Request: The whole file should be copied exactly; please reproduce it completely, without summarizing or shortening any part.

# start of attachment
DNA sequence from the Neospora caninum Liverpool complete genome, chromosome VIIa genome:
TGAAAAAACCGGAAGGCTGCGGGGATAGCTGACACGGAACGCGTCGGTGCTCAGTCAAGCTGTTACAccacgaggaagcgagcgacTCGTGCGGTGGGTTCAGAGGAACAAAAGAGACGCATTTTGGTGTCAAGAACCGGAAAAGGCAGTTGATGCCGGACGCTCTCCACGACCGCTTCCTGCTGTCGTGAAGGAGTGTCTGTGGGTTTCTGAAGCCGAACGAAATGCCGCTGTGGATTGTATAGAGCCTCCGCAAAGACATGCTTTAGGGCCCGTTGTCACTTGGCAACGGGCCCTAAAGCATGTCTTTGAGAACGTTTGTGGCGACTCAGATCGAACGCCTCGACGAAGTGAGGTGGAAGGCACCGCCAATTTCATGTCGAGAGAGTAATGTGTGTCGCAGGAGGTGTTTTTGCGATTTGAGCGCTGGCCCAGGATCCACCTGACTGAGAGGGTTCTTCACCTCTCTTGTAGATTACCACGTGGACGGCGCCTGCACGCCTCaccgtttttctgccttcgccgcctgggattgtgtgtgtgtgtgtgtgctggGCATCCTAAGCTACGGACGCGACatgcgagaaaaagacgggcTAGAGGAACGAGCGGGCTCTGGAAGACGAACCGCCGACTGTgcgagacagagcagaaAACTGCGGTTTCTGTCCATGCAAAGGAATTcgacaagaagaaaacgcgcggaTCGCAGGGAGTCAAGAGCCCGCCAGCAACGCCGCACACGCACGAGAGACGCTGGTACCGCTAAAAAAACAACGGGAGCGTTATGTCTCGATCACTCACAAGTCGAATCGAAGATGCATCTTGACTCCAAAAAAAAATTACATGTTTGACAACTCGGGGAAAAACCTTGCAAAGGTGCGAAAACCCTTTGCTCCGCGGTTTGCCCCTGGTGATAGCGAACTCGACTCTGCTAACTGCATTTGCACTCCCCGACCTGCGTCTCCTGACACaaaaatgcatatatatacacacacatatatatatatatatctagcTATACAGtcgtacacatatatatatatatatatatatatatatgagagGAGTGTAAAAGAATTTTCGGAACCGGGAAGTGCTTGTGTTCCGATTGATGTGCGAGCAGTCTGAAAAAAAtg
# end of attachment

DNA sequence from the Neospora caninum Liverpool complete genome, chromosome VIIa genome:
TGAAAAAACCGGAAGGCTGCGGGGATAGCTGACACGGAACGCGTCGGTGCTCAGTCAAGCTGTTACAccacgaggaagcgagcgacTCGTGCGGTGGGTTCAGAGGAACAAAAGAGACGCATTTTGGTGTCAAGAACCGGAAAAGGCAGTTGATGCCGGACGCTCTCCACGACCGCTTCCTGCTGTCGTGAAGGAGTGTCTGTGGGTTTCTGAAGCCGAACGAAATGCCGCTGTGGATTGTATAGAGCCTCCGCAAAGACATGCTTTAGGGCCCGTTGTCACTTGGCAACGGGCCCTAAAGCATGTCTTTGAGAACGTTTGTGGCGACTCAGATCGAACGCCTCGACGAAGTGAGGTGGAAGGCACCGCCAATTTCATGTCGAGAGAGTAATGTGTGTCGCAGGAGGTGTTTTTGCGATTTGAGCGCTGGCCCAGGATCCACCTGACTGAGAGGGTTCTTCACCTCTCTTGTAGATTACCACGTGGACGGCGCCTGCACGCCTCaccgtttttctgccttcgccgcctgggattgtgtgtgtgtgtgtgtgctggGCATCCTAAGCTACGGACGCGACatgcgagaaaaagacgggcTAGAGGAACGAGCGGGCTCTGGAAGACGAACCGCCGACTGTgcgagacagagcagaaAACTGCGGTTTCTGTCCATGCAAAGGAATTcgacaagaagaaaacgcgcggaTCGCAGGGAGTCAAGAGCCCGCCAGCAACGCCGCACACGCACGAGAGACGCTGGTACCGCTAAAAAAACAACGGGAGCGTTATGTCTCGATCACTCACAAGTCGAATCGAAGATGCATCTTGACTCCAAAAAAAAATTACATGTTTGACAACTCGGGGAAAAACCTTGCAAAGGTGCGAAAACCCTTTGCTCCGCGGTTTGCCCCTGGTGATAGCGAACTCGACTCTGCTAACTGCATTTGCACTCCCCGACCTGCGTCTCCTGACACaaaaatgcatatatatacacacacatatatatatatatatctagcTATACAGtcgtacacatatatatatatatatatatatatatatgagagGAGTGTAAAAGAATTTTCGGAACCGGGAAGTGCTTGTGTTCCGATTGATGTGCGAGCAGTCTGAAAAAAAtg